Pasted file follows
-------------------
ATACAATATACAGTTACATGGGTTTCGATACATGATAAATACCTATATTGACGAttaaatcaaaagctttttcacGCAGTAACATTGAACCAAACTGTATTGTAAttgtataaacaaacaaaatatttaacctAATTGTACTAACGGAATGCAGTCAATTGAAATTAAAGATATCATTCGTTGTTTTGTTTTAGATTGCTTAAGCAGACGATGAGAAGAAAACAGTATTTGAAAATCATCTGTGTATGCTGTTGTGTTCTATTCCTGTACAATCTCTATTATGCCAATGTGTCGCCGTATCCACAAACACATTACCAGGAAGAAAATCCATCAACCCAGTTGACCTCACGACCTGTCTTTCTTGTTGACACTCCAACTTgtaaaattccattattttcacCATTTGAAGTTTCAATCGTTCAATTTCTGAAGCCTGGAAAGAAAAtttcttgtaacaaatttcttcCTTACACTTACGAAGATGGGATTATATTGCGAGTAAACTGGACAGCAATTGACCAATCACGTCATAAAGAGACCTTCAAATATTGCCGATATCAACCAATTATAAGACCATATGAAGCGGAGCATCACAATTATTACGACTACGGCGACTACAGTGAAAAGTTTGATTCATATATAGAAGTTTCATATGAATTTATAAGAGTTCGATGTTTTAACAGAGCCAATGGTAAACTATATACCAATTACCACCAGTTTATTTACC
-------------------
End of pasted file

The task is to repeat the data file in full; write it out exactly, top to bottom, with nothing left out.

ATACAATATACAGTTACATGGGTTTCGATACATGATAAATACCTATATTGACGAttaaatcaaaagctttttcacGCAGTAACATTGAACCAAACTGTATTGTAAttgtataaacaaacaaaatatttaacctAATTGTACTAACGGAATGCAGTCAATTGAAATTAAAGATATCATTCGTTGTTTTGTTTTAGATTGCTTAAGCAGACGATGAGAAGAAAACAGTATTTGAAAATCATCTGTGTATGCTGTTGTGTTCTATTCCTGTACAATCTCTATTATGCCAATGTGTCGCCGTATCCACAAACACATTACCAGGAAGAAAATCCATCAACCCAGTTGACCTCACGACCTGTCTTTCTTGTTGACACTCCAACTTgtaaaattccattattttcacCATTTGAAGTTTCAATCGTTCAATTTCTGAAGCCTGGAAAGAAAAtttcttgtaacaaatttcttcCTTACACTTACGAAGATGGGATTATATTGCGAGTAAACTGGACAGCAATTGACCAATCACGTCATAAAGAGACCTTCAAATATTGCCGATATCAACCAATTATAAGACCATATGAAGCGGAGCATCACAATTATTACGACTACGGCGACTACAGTGAAAAGTTTGATTCATATATAGAAGTTTCATATGAATTTATAAGAGTTCGATGTTTTAACAGAGCCAATGGTAAACTATATACCAATTACCACCAGTTTATTTACC